11. Paul Beaudry & David A. Green, 2005. "Changes in U.S. Wages, 19762000: Ongoing Skill Bias or Major Technological Change?," Journal of Labor Economics, University of Chicago Press, vol. 23(3), pages 609-648, July.
  12. Enrico Moretti, 2002. "Estimating the Social Return to Higher Education: Evidence From Longitudinal and Repeated Cross-Sectional Data," NBER Working Papers 9108, National Bureau of Economic Research, Inc.
  13. Susanto Basu & David N. Weil, 1996. "Appropriate Technology and Growth," NBER Working Papers 5865, National Bureau of Economic Research, Inc.
  14. Thomas J. Kane & Cecilia Elena Rouse, 1999. "The Community College: Educating Students at the Margin between College and Work," Journal of Economic Perspectives, American Economic Association, vol. 13(1), pages 63-84, Winter.
  15. David Card, 1993. "Using Geographic Variation in College Proximity to Estimate the Return to Schooling," NBER Working Papers 4483, National Bureau of Economic Research, Inc.
  16. Card, David, 1999. "The causal effect of education on earnings," Handbook of Labor Economics, in: O. Ashenfelter & D. Card (ed.), Handbook of Labor Economics, edition 1, volume 3, chapter 30, pages 1801-1863 Elsevier.
  17. Daron Acemoglu, 1998. "Why Do New Technologies Complement Skills? Directed Technical Change and Wage Inequality," The Quarterly Journal of Economics, Oxford University Press, vol. 113(4), pages 1055-1089.
  18. Paul Beaudry & David Green, 2000. "The Changing Structure of Wages in the US and Germany: What Explains the Differences?," NBER Working Papers 7697, National Bureau of Economic Research, Inc.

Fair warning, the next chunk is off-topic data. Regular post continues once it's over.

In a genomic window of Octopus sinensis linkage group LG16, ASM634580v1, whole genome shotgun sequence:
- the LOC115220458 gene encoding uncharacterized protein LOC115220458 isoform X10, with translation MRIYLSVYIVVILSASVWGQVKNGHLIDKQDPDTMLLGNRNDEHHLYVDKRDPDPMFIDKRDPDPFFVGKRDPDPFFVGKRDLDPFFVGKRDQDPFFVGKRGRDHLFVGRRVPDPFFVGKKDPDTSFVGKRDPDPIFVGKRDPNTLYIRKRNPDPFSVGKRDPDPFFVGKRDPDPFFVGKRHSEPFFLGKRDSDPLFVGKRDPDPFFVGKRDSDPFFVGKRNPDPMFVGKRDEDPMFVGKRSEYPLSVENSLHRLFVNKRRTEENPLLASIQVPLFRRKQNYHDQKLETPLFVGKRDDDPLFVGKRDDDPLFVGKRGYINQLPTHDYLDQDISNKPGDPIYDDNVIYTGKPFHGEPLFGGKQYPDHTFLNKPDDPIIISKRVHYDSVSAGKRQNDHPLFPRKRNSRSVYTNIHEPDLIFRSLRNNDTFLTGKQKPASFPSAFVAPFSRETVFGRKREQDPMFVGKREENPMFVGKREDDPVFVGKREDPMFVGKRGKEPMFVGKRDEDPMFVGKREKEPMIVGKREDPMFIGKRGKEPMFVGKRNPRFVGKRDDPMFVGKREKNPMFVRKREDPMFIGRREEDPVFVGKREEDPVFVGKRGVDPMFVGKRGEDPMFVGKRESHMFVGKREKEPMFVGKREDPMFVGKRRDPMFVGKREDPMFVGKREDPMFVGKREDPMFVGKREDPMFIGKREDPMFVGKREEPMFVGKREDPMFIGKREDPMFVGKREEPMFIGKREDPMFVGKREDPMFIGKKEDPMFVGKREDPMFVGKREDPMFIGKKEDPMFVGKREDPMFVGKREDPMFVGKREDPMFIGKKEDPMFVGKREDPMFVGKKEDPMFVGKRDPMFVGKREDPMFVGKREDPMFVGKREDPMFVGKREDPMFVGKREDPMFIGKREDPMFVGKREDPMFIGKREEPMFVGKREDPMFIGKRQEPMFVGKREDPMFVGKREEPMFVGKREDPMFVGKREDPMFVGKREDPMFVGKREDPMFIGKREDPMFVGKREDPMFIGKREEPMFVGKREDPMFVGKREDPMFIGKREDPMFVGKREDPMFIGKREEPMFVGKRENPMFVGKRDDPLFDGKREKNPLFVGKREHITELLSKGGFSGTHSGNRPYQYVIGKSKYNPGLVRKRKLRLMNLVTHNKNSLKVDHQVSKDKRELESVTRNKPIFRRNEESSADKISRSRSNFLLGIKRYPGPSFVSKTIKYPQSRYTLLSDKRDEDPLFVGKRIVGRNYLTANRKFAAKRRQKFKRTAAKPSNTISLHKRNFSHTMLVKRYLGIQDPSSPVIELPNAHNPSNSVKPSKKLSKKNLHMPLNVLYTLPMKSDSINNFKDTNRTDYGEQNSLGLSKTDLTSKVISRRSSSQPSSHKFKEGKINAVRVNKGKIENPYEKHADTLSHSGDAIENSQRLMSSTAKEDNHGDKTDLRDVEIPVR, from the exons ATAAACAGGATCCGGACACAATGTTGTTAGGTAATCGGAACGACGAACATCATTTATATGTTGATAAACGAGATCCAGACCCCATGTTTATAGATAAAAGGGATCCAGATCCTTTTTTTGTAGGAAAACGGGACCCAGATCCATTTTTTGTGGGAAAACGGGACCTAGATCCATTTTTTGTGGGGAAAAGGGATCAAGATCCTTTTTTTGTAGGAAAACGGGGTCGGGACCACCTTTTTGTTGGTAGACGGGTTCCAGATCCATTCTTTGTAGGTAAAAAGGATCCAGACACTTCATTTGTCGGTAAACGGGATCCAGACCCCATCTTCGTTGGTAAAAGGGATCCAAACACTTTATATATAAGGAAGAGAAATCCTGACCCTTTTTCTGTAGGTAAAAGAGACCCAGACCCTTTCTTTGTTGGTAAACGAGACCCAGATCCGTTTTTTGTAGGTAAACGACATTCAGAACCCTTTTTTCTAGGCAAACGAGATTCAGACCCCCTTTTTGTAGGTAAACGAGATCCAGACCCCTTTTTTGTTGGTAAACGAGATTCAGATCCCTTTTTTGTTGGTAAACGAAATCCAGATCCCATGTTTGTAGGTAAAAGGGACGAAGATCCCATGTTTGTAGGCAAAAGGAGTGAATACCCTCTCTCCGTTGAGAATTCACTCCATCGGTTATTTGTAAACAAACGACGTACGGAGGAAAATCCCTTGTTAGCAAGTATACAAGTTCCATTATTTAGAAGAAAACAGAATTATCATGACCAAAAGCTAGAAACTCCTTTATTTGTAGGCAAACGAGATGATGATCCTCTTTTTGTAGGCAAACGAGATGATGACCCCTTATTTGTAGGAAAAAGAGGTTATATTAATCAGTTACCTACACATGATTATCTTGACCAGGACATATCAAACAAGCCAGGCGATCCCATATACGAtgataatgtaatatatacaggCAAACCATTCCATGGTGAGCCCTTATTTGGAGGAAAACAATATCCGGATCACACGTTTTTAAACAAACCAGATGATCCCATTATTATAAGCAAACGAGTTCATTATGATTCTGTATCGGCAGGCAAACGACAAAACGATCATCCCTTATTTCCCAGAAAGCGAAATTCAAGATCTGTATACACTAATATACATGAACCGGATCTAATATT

19. Alan B. Krueger, 1991. "How Computers Have Changed the Wage Structure: Evidence From Microdata, 1984-1989," NBER Working Papers 3858, National Bureau of Economic Research, Inc.
  20. Comin, D. & Hobijn, B., 2004. "Cross-country technology adoption: making the theories face the facts," Journal of Monetary Economics, Elsevier, vol. 51(1), pages 39-83, January.
  21. Francesco Caselli, 1999. "Technological Revolutions," American Economic Review, American Economic Association, vol. 89(1), pages 78-102, March.
  22. Joseph G. Altonji & David Card, 1991. "The Effects of Immigration on the Labor Market Outcomes of Less-skilled Natives," NBER Chapters, in: Immigration, Trade, and the Labor Market, pages 201-234 National Bureau of Economic Research, Inc.
  23. Jess Benhabib & Mark M. Spiegel, 2002. "Human capital and technology diffusion," Working Paper Series 2003-02, Federal Reserve Bank of San Francisco.
  24. Claudia Goldin & Kenneth Sokoloff, 1984. "The Relative Productivity Hypothesis of Industrialization: The American Case, 1820 to 1850," The Quarterly Journal of Economics, Oxford University Press, vol. 99(3), pages 461-487.
  25. Atkinson, Anthony B & Stiglitz, Joseph E, 1969. "A New View of Technological Change," Economic Journal, Royal Economic Society, vol. 79(315), pages 573-78, September.
  26. Paul Beaudry & David Green, 1998. "What is Driving US and Canadian Wages: Exogenous Technical Change or Endogenous Choice of Technique?," NBER Working Papers 6853, National Bureau of Economic Research, Inc.
  27. David H. Autor & Lawrence F. Katz & Melissa S. Kearney, 2006. "The Polarization of the U.S. Labor Market," American Economic Review, American Economic Association, vol. 96(2), pages 189-194, May.
  28. Ethan Lewis, 2003. "Local, open economies within the U.S.: how do industries respond to immigration?," Working Papers 04-1, Federal Reserve Bank of Philadelphia.